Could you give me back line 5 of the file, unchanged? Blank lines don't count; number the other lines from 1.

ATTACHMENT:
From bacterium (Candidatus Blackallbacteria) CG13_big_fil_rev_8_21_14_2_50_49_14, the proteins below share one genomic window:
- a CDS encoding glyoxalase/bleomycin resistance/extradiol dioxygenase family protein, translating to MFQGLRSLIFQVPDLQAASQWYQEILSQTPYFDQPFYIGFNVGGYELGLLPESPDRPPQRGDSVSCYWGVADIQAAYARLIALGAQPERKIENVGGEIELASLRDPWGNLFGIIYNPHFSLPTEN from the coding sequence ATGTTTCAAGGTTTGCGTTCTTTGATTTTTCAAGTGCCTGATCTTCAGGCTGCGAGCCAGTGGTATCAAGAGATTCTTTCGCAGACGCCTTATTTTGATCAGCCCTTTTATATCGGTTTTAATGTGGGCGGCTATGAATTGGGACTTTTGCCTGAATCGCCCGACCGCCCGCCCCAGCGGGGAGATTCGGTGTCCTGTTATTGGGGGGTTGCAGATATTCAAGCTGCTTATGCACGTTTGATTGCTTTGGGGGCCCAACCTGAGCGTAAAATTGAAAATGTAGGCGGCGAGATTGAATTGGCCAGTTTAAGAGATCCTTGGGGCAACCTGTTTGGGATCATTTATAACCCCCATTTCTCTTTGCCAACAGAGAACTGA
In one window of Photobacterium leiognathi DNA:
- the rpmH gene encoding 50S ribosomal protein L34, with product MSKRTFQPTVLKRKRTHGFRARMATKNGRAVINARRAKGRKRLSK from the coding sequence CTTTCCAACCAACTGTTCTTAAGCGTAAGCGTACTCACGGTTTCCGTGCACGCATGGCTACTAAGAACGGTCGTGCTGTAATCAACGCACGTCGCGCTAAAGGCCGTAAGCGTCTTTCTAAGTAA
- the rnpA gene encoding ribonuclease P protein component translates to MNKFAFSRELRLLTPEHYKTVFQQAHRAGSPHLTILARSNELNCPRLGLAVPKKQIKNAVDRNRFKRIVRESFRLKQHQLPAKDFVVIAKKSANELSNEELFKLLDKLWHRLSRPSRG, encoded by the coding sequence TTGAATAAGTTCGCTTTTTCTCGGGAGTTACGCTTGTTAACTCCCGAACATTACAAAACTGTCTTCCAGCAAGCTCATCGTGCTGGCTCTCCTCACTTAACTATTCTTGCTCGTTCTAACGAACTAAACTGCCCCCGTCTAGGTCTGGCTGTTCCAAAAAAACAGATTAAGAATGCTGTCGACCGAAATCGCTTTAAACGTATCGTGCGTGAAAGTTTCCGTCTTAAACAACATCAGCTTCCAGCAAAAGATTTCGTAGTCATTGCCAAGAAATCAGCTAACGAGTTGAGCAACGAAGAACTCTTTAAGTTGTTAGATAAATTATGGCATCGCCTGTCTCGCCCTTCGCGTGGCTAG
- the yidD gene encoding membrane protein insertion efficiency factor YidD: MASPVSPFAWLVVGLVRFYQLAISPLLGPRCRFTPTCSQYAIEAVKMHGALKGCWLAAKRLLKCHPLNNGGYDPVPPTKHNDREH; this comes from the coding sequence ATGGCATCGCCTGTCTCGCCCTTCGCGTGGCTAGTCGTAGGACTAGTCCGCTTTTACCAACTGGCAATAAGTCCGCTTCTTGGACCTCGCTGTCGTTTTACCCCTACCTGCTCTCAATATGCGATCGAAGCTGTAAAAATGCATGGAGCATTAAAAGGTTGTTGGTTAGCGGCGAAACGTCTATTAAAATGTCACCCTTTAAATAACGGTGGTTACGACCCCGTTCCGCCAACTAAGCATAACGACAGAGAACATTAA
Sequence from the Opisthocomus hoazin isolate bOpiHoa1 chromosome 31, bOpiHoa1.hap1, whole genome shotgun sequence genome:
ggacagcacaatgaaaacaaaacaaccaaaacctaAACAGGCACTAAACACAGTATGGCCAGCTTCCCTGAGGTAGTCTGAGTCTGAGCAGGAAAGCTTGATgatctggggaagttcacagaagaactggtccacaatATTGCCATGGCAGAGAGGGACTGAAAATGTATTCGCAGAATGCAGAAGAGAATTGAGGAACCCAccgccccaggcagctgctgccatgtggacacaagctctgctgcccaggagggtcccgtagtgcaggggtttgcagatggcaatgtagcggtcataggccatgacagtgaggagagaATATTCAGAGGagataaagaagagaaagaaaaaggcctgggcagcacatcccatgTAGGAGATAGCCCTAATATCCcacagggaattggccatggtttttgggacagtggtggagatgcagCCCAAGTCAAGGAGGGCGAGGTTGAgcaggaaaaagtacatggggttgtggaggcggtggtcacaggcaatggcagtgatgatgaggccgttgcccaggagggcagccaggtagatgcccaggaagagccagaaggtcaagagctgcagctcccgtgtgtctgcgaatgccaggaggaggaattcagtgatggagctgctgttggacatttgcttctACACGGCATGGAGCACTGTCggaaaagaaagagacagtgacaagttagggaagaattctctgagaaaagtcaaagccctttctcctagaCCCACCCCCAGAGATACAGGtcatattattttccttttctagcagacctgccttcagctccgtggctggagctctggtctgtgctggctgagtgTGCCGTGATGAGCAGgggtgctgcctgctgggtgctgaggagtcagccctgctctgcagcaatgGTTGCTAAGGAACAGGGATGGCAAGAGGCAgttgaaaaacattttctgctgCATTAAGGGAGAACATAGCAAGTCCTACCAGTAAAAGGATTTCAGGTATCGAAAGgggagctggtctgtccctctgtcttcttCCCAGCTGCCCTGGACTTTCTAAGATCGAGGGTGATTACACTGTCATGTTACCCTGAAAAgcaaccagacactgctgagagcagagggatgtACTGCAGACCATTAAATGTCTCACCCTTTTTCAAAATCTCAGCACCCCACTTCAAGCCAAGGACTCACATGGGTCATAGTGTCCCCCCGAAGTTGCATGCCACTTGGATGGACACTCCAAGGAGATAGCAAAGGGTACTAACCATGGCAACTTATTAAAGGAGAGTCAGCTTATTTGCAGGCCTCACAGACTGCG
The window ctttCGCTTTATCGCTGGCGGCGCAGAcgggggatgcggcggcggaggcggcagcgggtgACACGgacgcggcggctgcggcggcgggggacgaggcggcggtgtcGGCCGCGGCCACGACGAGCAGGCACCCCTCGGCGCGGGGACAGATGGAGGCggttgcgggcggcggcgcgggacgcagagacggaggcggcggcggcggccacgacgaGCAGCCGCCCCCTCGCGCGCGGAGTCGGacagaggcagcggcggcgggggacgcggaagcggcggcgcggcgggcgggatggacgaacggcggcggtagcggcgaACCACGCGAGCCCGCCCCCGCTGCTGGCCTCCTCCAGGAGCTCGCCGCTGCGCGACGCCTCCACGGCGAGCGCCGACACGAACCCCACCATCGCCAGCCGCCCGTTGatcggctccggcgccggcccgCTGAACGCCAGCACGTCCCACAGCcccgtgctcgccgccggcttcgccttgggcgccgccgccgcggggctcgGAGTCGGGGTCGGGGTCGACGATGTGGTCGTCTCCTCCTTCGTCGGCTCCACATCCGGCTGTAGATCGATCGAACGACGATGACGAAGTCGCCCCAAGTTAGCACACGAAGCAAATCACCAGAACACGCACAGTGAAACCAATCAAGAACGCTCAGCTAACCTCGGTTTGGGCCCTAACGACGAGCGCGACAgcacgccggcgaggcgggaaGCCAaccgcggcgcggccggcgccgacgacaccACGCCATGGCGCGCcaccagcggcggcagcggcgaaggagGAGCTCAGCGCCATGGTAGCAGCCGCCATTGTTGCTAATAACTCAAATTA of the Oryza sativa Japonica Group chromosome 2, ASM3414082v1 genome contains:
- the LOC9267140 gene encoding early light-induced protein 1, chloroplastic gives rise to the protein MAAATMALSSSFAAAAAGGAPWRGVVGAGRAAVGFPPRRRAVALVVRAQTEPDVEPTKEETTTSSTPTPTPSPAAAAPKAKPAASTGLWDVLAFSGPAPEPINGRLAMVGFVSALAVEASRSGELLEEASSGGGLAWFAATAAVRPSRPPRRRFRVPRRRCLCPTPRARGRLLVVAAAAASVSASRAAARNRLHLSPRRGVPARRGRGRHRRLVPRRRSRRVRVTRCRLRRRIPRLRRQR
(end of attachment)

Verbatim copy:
- the rnpA gene encoding ribonuclease P protein component translates to MNKFAFSRELRLLTPEHYKTVFQQAHRAGSPHLTILARSNELNCPRLGLAVPKKQIKNAVDRNRFKRIVRESFRLKQHQLPAKDFVVIAKKSANELSNEELFKLLDKLWHRLSRPSRG, encoded by the coding sequence TTGAATAAGTTCGCTTTTTCTCGGGAGTTACGCTTGTTAACTCCCGAACATTACAAAACTGTCTTCCAGCAAGCTCATCGTGCTGGCTCTCCTCACTTAACTATTCTTGCTCGTTCTAACGAACTAAACTGCCCCCGTCTAGGTCTGGCTGTTCCAAAAAAACAGATTAAGAATGCTGTCGACCGAAATCGCTTTAAACGTATCGTGCGTGAAAGTTTCCGTCTTAAACAACATCAGCTTCCAGCAAAAGATTTCGTAGTCATTGCCAAGAAATCAGCTAACGAGTTGAGCAACGAAGAACTCTTTAAGTTGTTAGATAAATTATGGCATCGCCTGTCTCGCCCTTCGCGTGGCTAG